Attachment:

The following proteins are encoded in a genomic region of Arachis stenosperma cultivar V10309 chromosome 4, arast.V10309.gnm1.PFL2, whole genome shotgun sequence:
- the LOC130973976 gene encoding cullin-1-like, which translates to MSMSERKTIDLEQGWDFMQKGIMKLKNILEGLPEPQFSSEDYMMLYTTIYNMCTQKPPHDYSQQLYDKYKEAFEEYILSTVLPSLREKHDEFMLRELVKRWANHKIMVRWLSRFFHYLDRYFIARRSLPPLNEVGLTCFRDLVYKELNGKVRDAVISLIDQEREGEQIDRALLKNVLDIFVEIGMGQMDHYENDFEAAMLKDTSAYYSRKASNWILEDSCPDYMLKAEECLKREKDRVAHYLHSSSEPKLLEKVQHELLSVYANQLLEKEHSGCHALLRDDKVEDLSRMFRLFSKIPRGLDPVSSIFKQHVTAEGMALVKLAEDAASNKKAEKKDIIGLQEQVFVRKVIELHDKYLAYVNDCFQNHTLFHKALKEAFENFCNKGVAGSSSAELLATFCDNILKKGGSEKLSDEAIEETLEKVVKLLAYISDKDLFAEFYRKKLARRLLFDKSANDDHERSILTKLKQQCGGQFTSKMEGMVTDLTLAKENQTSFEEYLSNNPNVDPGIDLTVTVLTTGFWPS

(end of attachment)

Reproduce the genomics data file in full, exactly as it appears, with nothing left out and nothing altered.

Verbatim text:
The following proteins are encoded in a genomic region of Arachis stenosperma cultivar V10309 chromosome 4, arast.V10309.gnm1.PFL2, whole genome shotgun sequence:
- the LOC130973976 gene encoding cullin-1-like, which translates to MSMSERKTIDLEQGWDFMQKGIMKLKNILEGLPEPQFSSEDYMMLYTTIYNMCTQKPPHDYSQQLYDKYKEAFEEYILSTVLPSLREKHDEFMLRELVKRWANHKIMVRWLSRFFHYLDRYFIARRSLPPLNEVGLTCFRDLVYKELNGKVRDAVISLIDQEREGEQIDRALLKNVLDIFVEIGMGQMDHYENDFEAAMLKDTSAYYSRKASNWILEDSCPDYMLKAEECLKREKDRVAHYLHSSSEPKLLEKVQHELLSVYANQLLEKEHSGCHALLRDDKVEDLSRMFRLFSKIPRGLDPVSSIFKQHVTAEGMALVKLAEDAASNKKAEKKDIIGLQEQVFVRKVIELHDKYLAYVNDCFQNHTLFHKALKEAFENFCNKGVAGSSSAELLATFCDNILKKGGSEKLSDEAIEETLEKVVKLLAYISDKDLFAEFYRKKLARRLLFDKSANDDHERSILTKLKQQCGGQFTSKMEGMVTDLTLAKENQTSFEEYLSNNPNVDPGIDLTVTVLTTGFWPS